Woman who reported gun at work files federal racial discrimination lawsuit

awomack@macon.comMarch 24, 2014 

A woman fired from her job four days after she reported a co-worker had an assault rifle at work has filed a federal lawsuit alleging racial discrimination and retaliation.

The lawsuit, filed by Tiawanda D. Hampton, names as defendants the Macon-Bibb County Transit Authority, the authority’s board members, the city of Macon, Bibb County commissioners and John Allengood, who is the transit authority’s human resources manager.

Hampton, an administrative assistant, alleges she walked to the break room on March 28, 2013, and noticed Allengood in an office with a large assault rifle, according to the lawsuit filed in U.S. District Court for the Middle District of Georgia.

Hampton and a co-worker called law enforcement and tried to reach the transit authority’s CEO by phone to report the gun. Hampton also called a transit authority manager who allegedly said she was aware of Allengood bringing the gun to work, the lawsuit said.

She then called the chairman of the transit authority’s board of directors who told her Allengood having a gun at work was “unacceptable and against the company’s policy,” according to the court filing.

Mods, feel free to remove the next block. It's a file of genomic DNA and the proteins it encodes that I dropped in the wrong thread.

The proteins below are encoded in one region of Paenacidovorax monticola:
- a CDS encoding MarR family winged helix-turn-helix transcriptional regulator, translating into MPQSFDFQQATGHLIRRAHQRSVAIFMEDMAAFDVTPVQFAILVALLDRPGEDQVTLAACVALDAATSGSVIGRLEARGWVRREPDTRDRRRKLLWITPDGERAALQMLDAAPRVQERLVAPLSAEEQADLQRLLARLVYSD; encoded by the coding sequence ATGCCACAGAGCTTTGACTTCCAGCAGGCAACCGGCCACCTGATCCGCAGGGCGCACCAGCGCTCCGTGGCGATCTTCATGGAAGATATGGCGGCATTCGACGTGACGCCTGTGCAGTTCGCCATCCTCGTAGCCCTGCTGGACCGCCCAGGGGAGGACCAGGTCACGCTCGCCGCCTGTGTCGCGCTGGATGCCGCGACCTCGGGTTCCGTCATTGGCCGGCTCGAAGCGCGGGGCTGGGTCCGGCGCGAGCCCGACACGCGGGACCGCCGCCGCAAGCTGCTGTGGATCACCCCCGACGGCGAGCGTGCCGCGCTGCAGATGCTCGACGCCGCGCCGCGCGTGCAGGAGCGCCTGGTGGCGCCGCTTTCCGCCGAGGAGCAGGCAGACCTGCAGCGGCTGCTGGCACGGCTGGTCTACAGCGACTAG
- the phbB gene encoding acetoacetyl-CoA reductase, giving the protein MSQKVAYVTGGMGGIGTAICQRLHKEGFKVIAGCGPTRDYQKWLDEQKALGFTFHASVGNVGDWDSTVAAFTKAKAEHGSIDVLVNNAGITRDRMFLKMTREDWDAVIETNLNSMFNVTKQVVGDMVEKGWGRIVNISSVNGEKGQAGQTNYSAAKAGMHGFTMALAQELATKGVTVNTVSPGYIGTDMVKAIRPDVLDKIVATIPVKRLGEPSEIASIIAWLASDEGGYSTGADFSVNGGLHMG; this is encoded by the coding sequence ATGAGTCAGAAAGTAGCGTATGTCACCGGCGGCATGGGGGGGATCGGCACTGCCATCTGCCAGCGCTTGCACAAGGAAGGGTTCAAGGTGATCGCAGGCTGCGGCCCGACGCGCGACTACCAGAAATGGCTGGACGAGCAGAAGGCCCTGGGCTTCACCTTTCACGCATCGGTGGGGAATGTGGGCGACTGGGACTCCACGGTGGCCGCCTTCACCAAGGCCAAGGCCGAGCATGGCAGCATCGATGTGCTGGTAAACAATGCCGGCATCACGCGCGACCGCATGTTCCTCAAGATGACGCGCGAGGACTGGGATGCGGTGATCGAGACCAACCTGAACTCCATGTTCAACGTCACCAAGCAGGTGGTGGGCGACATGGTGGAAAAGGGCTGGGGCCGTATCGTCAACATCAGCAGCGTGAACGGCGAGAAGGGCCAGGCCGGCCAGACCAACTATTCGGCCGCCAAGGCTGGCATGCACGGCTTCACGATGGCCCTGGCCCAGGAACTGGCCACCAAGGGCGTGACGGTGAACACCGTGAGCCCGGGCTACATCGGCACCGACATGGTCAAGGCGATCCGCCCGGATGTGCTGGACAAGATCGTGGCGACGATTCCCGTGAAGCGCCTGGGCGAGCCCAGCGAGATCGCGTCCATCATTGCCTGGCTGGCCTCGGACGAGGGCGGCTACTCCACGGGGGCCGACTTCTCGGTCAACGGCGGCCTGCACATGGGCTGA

In an April 1 meeting, transit authority CEO Richard Jones allegedly insisted Hampton disclose who “authorized” Hampton to call the chairman of the board and repeatedly asked why she called the chairman, according to the lawsuit.

He allegedly said he “should never receive a call from the chairman of the board for such an incident” and said, “‘what happens at Macon Transit stays at Macon Transit,’” according to the lawsuit.

She was fired for insubordination the following day, according to the court filing.

Phone messages left at the transit authority were not returned Monday.

Macon-Bibb County spokesman Chris Floore declined comment Monday, saying the local government hadn’t yet been served with a copy of the lawsuit.

With shootings on college campuses in the news along with reports of workplace violence, “everybody is legitimately on heightened alert to these situations,” said Winston Denmark, Hampton’s lawyer.

“She believes she did nothing wrong, he said. “If you look at her behavior in any reasonable light, what would you expect the average ordinary citizen to do in that circumstance? They would do what she did.”

In the lawsuit, Hampton, who is a black woman, additionally argues that it’s unfair that Allengood, a white man, was not fired.

Hampton filed a complaint with the U.S. Equal Employment Opportunity Commission on April 12, 2013.

Denmark said Hampton has found another job, but it’s not comparable to her position at the transit authority.

“She has experienced some financial hardship,” Denmark said. “She is trying to move forward, and hopefully this lawsuit will allow her to be made whole.”

Hampton is seeking unspecified compensatory and punitive damages, court costs and attorneys fees.

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